Deep-sea biologists are increasingly focused on conducting nuanced tasks associated with sampling, observing, and experimenting with fragile organisms5. This requirement has inspired a new field of marine robotics that is focused on delicate and precise manipulation, enabled in large part by the growing discipline of soft robotics6. These efforts fall into two categories: gripping devices, which have demonstrated functionality at a range of depths7,8,9,10,11,12,13, and full manipulators, which have only been demonstrated in shallow waters14,15,16. These new devices present an additional benefit in the form of power savings; they generally operate at dramatically reduced hydraulic pressures and/or utilize relatively weak electromechanical actuators, offering myriad benefits to deep-sea vehicle design and functionality.

We present the first stand-alone soft robotic manipulator system designed for use in the deep-sea (Fig. 1). Our multi-degree-of-freedom arm consists of modular bending, twisting, and gripping modules which are powered using low-pressure seawater drawn from the surrounding environment. A novel hydraulic engine requiring less than 50 W of power to operate is also described. Teleoperation of the arm is achieved using a wireless glove outfitted with flexible soft sensors17. The manipulator system has demonstrated successful operation at hydrostatic pressures equivalent to a seawater depth of 2300 m, and has been field-tested onboard a manned submersible and an unmanned remotely operated vehicle.

Figure 1
Figure 1

Overview of the deep-sea soft robotic arm system. (A) Control of actuators is achieved using a sensorized wireless glove, which coordinates the control of independent proportional valves that distribute pressure to the arm and end-effector actuators. (B) A custom open-circuit seawater engine regulates hydraulic pressure to independent ports, and can operate at depths of at least 2500 m. (C) The soft arm, consisting of bending, rotary, and gripping modules, can be mounted independently or as part of an existing manipulator system.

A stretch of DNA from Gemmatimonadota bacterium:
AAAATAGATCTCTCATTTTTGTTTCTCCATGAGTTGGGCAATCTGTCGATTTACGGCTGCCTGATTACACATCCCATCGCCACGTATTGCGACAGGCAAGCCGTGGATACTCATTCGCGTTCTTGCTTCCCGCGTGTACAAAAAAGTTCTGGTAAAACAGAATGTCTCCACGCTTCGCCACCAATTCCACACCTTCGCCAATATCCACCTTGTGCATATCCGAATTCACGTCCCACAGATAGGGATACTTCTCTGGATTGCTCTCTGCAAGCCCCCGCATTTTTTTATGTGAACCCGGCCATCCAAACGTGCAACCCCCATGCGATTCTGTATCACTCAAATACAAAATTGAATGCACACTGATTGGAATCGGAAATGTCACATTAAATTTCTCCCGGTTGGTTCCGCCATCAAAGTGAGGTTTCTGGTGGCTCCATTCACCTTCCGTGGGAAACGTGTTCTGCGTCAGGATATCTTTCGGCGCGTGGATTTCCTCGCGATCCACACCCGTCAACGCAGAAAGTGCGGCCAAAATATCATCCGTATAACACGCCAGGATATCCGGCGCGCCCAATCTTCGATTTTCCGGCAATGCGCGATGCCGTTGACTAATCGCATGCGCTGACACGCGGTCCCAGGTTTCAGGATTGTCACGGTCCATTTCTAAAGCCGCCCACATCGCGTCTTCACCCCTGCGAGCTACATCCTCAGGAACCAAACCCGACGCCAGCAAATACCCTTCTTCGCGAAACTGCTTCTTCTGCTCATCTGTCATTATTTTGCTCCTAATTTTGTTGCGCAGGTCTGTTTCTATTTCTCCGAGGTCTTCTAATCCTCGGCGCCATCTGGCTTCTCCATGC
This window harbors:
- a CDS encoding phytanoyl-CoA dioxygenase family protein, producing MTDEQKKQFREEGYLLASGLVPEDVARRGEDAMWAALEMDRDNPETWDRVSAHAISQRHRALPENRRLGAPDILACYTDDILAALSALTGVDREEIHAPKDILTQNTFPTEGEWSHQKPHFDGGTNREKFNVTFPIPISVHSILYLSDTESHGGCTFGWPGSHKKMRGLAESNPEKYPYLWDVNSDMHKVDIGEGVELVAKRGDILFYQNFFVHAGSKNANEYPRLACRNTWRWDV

Results

The deep-sea remains the least explored biome on the planet18. Relatively robust animals such as corals and holothurians can be easily damaged by traditional heavy-duty manipulator systems, while gelatinous animals (with members spanning a diverse suite of fauna such as cnidarians, ctenophores, annelids, molluscs, chaetognaths, pelagic tunicates and appedicularians) often remain undescribed entirely because they are too fragile for successful collection via suction sampling19. Midwater sampling of such delicate-tissue animals is currently achieved using a jar-like device called a “D-sampler”, which is not ideally configured for seafloor sampling and is usually positioned by moving the entire submersible or ROV20. Soft robots are especially well suited to address these challenging specimen collections due to their potential for compliance matching21, and we improve the capacity of our first-generation grippers10, shown in Fig. 2, by eliminating their reliance on standard heavy-duty manipulators for positioning. This was accomplished by developing modular soft actuators that operate at similar pressure and flow rates (compared with the previous soft grippers) to compose a soft arm, along with a drive system cable of controlling them, thereby extending the capabilities of soft robotic grippers to conduct delicate deep-sea sampling.